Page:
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X-Men: A Tale of the Portable Tape

By Sean Charlesworth

How a small movie prop from the new X-Men film prompted an obsessive exploration of the history of portable audio technology.

Note: This story is relatively spoiler-free, except for some stuff from X-Men: The Last Stand but that movie doesn’t count anyway.

Last week my wife and I saw X-Men: Days of Future Past. I thought it was great, but something has been bugging me ever since leaving the theater. It's not how Patrick Stewart's Professor X is still alive when his body was disintegrated in X3. (He transported his consciousness into the body of his brain-dead twin, of course). It's not how Ellen Page's Kitty Pryde gained the ability to send characters back in time. (Secondary mutation, duh.) Those other half-dozen major plotholes? Reddit's got you covered.

The thing bugging me was arguably more nerdy: how the heck is Quicksilver listening to a Walkman in 1973?!?

Let’s set up the scene: It’s 1973, and the mutant character Quicksilver (whose power is superspeed, for those not familiar) is busting Magneto out of prison. During a climactic battle, he dons his headphones and, to the tune of Jim Croce’s Time in a Bottle, proceeds to take out seven guards in super slo-mo which covers milliseconds in real-time. You can catch a few bits from the scene in this official preview clip:

First, I want to make clear that despite my initial concerns over the somewhat goofy costume, I really liked Quicksilver--this was a fantastic action scene, the equivalent to Nightcrawler's introduction at the beginning of X2. Evan Peters did a great job with the role, but despite the general awesomeness, I felt that there were glaring historical errors concerning the character. I put forth the following list of grievances:

  • Cassette tapes were not available circa 1973! I was one year old, but I’m pretty sure I remember this correctly!
  • Even if cassettes were around, portable cassette players were most assuredly not!
  • Headphones--all wrong! Where are the giant cans!??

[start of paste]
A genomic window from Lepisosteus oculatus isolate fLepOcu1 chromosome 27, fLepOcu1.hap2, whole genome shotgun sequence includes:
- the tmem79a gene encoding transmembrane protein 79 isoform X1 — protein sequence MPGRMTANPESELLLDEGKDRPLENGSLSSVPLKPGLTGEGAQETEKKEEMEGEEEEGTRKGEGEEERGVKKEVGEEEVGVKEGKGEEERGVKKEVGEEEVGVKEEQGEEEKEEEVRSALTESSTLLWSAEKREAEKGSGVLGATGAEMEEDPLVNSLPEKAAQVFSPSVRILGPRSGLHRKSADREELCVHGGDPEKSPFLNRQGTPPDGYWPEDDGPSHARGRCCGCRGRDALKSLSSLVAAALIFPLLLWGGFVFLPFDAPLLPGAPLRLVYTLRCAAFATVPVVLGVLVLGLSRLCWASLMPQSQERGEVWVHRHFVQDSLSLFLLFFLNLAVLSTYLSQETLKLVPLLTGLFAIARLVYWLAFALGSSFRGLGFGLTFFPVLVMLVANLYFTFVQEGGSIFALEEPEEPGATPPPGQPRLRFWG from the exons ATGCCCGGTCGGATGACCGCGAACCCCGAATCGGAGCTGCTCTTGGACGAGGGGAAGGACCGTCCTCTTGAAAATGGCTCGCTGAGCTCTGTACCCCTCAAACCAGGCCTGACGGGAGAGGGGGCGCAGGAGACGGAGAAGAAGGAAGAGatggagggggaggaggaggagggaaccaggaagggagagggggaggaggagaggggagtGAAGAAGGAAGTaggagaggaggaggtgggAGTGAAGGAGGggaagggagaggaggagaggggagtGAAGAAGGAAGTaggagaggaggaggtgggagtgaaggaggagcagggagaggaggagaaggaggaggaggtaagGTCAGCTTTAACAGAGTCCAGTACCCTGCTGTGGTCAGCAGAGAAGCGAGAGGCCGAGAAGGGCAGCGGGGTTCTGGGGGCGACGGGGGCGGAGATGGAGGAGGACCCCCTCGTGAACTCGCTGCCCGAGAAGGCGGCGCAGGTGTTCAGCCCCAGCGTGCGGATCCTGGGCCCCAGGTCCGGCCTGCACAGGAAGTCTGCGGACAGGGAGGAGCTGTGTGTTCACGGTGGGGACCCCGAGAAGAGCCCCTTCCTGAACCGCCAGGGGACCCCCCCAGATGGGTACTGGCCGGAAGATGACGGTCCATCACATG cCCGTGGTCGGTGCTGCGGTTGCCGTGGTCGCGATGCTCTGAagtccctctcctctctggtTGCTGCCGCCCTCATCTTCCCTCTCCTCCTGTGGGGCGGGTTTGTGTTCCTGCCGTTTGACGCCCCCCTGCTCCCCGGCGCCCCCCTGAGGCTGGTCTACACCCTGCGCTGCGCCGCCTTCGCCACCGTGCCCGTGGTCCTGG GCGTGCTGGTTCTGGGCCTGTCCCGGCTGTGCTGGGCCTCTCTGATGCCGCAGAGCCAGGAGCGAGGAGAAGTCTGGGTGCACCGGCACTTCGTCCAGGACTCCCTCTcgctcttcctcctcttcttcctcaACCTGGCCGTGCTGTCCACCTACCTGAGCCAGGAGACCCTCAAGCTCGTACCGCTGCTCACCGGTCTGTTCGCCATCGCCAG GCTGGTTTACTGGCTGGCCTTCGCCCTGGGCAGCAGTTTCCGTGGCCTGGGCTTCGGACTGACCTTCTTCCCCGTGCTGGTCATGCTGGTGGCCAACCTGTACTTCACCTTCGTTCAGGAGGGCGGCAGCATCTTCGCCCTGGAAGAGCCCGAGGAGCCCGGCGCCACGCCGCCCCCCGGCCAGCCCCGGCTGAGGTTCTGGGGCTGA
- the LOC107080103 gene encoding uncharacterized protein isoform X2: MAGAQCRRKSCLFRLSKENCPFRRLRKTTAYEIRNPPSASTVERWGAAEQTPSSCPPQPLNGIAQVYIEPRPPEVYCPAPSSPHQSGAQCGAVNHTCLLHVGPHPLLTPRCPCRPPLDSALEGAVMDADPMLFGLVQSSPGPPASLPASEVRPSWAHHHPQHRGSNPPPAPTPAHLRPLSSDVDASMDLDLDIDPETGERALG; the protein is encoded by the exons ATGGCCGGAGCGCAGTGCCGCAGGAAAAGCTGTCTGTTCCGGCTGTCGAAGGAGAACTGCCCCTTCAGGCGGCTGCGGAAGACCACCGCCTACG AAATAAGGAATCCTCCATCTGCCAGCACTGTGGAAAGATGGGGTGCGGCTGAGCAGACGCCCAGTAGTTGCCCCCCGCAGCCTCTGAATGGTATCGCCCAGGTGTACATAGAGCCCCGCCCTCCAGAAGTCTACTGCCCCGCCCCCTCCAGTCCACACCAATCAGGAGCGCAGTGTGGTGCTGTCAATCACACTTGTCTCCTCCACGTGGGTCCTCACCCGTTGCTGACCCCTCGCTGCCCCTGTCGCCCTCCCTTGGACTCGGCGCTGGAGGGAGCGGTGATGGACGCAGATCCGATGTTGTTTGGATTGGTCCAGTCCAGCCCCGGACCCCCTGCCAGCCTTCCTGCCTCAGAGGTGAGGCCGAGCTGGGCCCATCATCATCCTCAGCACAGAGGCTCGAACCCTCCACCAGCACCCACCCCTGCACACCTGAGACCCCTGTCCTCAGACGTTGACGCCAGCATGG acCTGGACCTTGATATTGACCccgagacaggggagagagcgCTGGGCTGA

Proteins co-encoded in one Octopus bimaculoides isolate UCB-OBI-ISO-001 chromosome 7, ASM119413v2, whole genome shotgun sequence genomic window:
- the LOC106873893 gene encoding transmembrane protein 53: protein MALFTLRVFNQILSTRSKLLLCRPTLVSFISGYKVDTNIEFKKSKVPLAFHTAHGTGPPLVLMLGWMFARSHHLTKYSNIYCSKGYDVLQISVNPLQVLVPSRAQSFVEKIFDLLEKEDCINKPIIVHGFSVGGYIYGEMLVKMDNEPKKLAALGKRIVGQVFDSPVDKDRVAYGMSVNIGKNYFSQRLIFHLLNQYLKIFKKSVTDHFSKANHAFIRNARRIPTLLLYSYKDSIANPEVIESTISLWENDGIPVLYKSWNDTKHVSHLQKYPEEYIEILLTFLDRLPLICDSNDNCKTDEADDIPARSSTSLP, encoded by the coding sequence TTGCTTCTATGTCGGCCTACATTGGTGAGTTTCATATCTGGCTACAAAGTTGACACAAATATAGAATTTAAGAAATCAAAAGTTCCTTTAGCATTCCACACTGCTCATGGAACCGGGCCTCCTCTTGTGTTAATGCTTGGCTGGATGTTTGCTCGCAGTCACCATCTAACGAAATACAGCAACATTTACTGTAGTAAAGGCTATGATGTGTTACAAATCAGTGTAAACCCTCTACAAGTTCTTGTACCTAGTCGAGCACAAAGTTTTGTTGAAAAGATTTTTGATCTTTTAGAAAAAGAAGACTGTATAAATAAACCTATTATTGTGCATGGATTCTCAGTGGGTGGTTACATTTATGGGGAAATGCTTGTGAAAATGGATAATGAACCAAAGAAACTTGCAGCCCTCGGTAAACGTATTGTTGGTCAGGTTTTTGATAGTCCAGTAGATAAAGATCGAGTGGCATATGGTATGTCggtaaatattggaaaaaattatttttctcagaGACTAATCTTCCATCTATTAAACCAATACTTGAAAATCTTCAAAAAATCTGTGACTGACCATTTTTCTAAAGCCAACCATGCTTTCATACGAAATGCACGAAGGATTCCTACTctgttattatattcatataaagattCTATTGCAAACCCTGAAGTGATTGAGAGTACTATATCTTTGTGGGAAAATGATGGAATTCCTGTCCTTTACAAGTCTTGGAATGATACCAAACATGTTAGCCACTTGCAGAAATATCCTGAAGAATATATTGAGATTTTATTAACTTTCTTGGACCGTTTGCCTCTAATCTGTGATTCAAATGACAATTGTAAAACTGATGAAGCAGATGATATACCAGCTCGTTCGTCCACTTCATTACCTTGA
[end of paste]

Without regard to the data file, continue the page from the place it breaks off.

This is the story about how my obsession with a movie prop taught me a little bit of little-known audio technology history.

An Inquiry Begins

I needed hard facts, so I went straight to the source: my dad. Back in the ‘70’s, he was quite the audiophile--gear like Sansui amplifier, TEAC reel-to-reel, Dual turntable, Acoustic Research speakers--this of course qualifies him as an expert on all 1970’s audio gear. According to my dad, he knew of no one who had music cassettes or decks around 1973. I knew folks would raise a fuss so I fact-checked my source and here’s what I found.

TDK Super Dynamic - First Hi-Fi Tape 1968 (Credit: Duncan Toms)

The compact cassette was developed in the early ‘60’s by Philips, which went on to introduce the first boom box, home video recorder, and the compact disc, which they developed with Sony. Throughout the ‘60’s cassettes were mono and generally used for dictation and journalism purposes. In 1971 the Advent Model 201 hi-fi stereo tape deck was introduced making cassettes viable for music recording. In 1973 they probably weren’t wide-spread and pricey but I will give Quicksilver a pass on cassettes and recorders seeing as how they were available and he can steal anything he wants via his superspeed.

First Walkman - Sony TPS-L2 - 1979 (Credit: Flickr user rockheim via Creative Commons)

There is no way a portable stereo cassette player that fit on Quicksilver’s belt existed in 1973. My dad, the expert, agrees that they were not around back then and the only thing that would come close were the mono machines used for journalism and dictation. There were ‘portable’ 8-track players but they were by no means small enough to fit on your belt and the fidelity wouldn’t be good enough for the high standards I feel sure Quicksilver had. Both my dad and I can’t remember the Walkman being around until the late ‘70’s, early 80’s. Google research supported this as the Walkman did not come out in Japan until 1979 followed by the US in 1980. Yes! I knew it!

But my fact finding dug up another tidbit--a device I had never heard of before--called the Stereobelt. It was invented by a German by the name of Andreas Pavel--in 1972.

Down the Rabbit Hole

How have I never heard of this thing? I collect old audio and camera manuals. I have spent my fair share of time on audiophile forums, I seek out obscure equipment, but I had never come across this device. There is surprisingly little information on the internet concerning the Stereobelt. In fact, I was only able to find just one picture of it.

Andreas Pavel - Inventor of the Stereobelt CREDIT: Adriana Zehbrauskas

Andreas Pavel was a German-born, ametuer inventor and voracious music fan in his mid-twenties, who wanted a way to immerse himself in music anywhere he went. In 1972, he cobbled together a portable unit by gutting and repurposing existing devices, and thus the Stereobelt was born. The Stereobelt consisted of a tape transport unit and an amplification unit that attached to either side of a belt. It also supported two sets of headphones so the experience could be shared!

And so it was that in 1972 in a snowy Swiss forest, Andreas and his girlfriend experienced Herbie Mann’s Push, Push courtesy of his new invention. Andreas describes the event, ‘I pressed the button and suddenly we were floating. It was an incredible feeling to realize that I now had the means to multiply the aesthetic potential of any situation.’